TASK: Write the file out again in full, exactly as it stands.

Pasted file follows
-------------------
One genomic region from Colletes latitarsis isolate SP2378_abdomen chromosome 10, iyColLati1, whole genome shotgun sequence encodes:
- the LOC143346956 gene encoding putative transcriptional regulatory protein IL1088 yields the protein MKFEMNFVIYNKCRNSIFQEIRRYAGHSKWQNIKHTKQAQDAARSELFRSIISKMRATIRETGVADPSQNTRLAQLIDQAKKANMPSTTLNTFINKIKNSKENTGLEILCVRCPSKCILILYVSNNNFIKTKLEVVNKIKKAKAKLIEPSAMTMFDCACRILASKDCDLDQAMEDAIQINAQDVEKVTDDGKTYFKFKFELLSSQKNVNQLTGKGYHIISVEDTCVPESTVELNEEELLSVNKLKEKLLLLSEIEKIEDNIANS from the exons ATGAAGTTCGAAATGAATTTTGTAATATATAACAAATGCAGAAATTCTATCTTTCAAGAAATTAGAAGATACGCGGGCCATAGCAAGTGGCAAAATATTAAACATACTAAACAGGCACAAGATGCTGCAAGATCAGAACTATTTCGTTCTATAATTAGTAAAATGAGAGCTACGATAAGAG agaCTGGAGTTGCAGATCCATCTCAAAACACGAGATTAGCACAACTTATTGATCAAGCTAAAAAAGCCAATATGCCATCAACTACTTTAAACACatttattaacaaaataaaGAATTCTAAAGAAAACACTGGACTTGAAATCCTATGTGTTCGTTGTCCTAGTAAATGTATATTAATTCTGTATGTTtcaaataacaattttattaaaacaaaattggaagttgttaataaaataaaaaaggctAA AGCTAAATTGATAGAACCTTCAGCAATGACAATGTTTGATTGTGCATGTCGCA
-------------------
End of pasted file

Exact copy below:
One genomic region from Colletes latitarsis isolate SP2378_abdomen chromosome 10, iyColLati1, whole genome shotgun sequence encodes:
- the LOC143346956 gene encoding putative transcriptional regulatory protein IL1088 yields the protein MKFEMNFVIYNKCRNSIFQEIRRYAGHSKWQNIKHTKQAQDAARSELFRSIISKMRATIRETGVADPSQNTRLAQLIDQAKKANMPSTTLNTFINKIKNSKENTGLEILCVRCPSKCILILYVSNNNFIKTKLEVVNKIKKAKAKLIEPSAMTMFDCACRILASKDCDLDQAMEDAIQINAQDVEKVTDDGKTYFKFKFELLSSQKNVNQLTGKGYHIISVEDTCVPESTVELNEEELLSVNKLKEKLLLLSEIEKIEDNIANS from the exons ATGAAGTTCGAAATGAATTTTGTAATATATAACAAATGCAGAAATTCTATCTTTCAAGAAATTAGAAGATACGCGGGCCATAGCAAGTGGCAAAATATTAAACATACTAAACAGGCACAAGATGCTGCAAGATCAGAACTATTTCGTTCTATAATTAGTAAAATGAGAGCTACGATAAGAG agaCTGGAGTTGCAGATCCATCTCAAAACACGAGATTAGCACAACTTATTGATCAAGCTAAAAAAGCCAATATGCCATCAACTACTTTAAACACatttattaacaaaataaaGAATTCTAAAGAAAACACTGGACTTGAAATCCTATGTGTTCGTTGTCCTAGTAAATGTATATTAATTCTGTATGTTtcaaataacaattttattaaaacaaaattggaagttgttaataaaataaaaaaggctAA AGCTAAATTGATAGAACCTTCAGCAATGACAATGTTTGATTGTGCATGTCGCA